The disaster of 2008: why it can happen again.
CouNTLeSS CoMMeNTARIeS and articles are marking the tenth anniversary of the panic of 2008. Yet almost all ignore the root cause of the crisis: a weak dollar. A wobbly, volatile currency always begets economic upheavals. If we don’t grasp that fundamental lesson, we will inevitably get into trouble again, big time, in the future.
Moreover, these retrospectives overlook or downplay two other major blunders by the federal government. Here are the three. • Damaging the dollar. Precipitated by the popping of the high-tech bubble, the economy weakened in 2000 and went into a formal recession the following year. In response, the Federal Reserve started to cut interest rates. Then it and the Treasury Department (which by law is in charge of the dollar) began to undermine the value of the greenback.
That was a catastrophic mistake. The theory behind this move was that a gradual devaluation of the dollar would boost exports, which would help stimulate the economy. That theory is nonsense: Countries with unstable currencies always, over time, roundly underperform those with sound currencies. Compare Switzerland, which has had the bestmanaged currency over the past 100 years, with Argentina, which has had one of the worst. Switzerland has expanded impressively, while Argentina has stagnated, even though it was once a global economic powerhouse.
The reason for such a dramatic divergence is simple. Progress depends on investing, and productive investing is aided immeasurably when money’s value is stable, just as markets operate far more efficiently and fruitfully when there are fixed weights and measures for commodities. For example, the amount of liquid that constitutes a gallon doesn’t fluctuate. Money measures value the way a yardstick measures length.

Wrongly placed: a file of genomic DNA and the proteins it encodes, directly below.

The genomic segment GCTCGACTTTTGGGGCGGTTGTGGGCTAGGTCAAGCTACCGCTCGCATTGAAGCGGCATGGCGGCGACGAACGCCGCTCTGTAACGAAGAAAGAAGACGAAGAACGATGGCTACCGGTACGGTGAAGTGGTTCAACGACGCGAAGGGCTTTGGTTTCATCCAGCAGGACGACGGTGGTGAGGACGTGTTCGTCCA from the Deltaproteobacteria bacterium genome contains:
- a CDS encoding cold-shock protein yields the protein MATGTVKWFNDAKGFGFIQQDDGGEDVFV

Funny money distorts prices, which are the absolutely crucial conveyors of information—supply and demand—that enables free markets to function. Like a virus in a computer, a distorted currency corrupts the information. As the greenback was gradually gutted, commodity prices soared. oil gushed from $20 to $25 a barrel to over $100. Gold ballooned from under $300 an ounce to a peak of $1,900. When money becomes unreliable, people turn to hard assets. The most dra- matic, destructive example of that process was in the housing market. To one degree or another, other currencies followed the dollar’s bad example. Thus, the artificial housing expansion—and bust—became a worldwide occurrence.
• Washington’s inconsistency brings on financial market paralysis. The inevitable reckoning turned into a panic that nearly brought the financial system into catastrophic cardiac arrest. In the spring of 2008 Wall Street’s fifth-largest investment bank collapsed, loaded with junk mortgages and other questionable assets. Bear Stearns was hardly a linchpin institution, yet the Bush administration decided to bail out the firm’s creditors. The two politically powerful and recklessly run government-sponsored enterprises, Fannie Mae and Freddie Mac, which were bulked up with subprime mortgages, teetered during that summer. Washington came to their rescue. Then Washington let Lehman Brothers, a far larger and more important institution than Bear Stearns, fail. “No more bailouts!” was the message. And then the first money market ever created, having become overly aggressive, was hit with losses. A run on money market funds, which had over $2 trillion in assets, ensued. Simultaneously, AIG, the world’s largest commercial insurance company, needed a huge infusion of emergency cash.
Panic erupted as everyone clutched cash in desperation. Washington reversed course again, granting federal guarantees for money market funds and bailouts for selected banks. AIG and Citigroup were, in effect, nationalized.
• An accounting rule became a weapon of mass destruction. In 2007 regulators resurrected an accounting rule, dubbed “mark-to-market accounting,” that had been abolished during the Great Depression. Its effect was to constantly and relentlessly artificially depress the value of bank capital at a time when these institutions were in precarious condition.
The Bush administration was obstinately oblivious to the perniciousness of this decree. Finally, in early March 2009, thanks to the efforts of a handful of enlightened individuals, the House of Representatives held a hearing that made it sharply clear that this edict had to go. Regulators got the mes-
sage and effectively defanged the destructive rule that was threatening the very existence of our banking system. That put an abrupt end to the terrible bear market that had battered equity averages by almost 60%. The subsequent bull market has gone on to this day.
This whole sorry episode underscores an underappreciated truism: Governments, not free markets, cause economic calamities.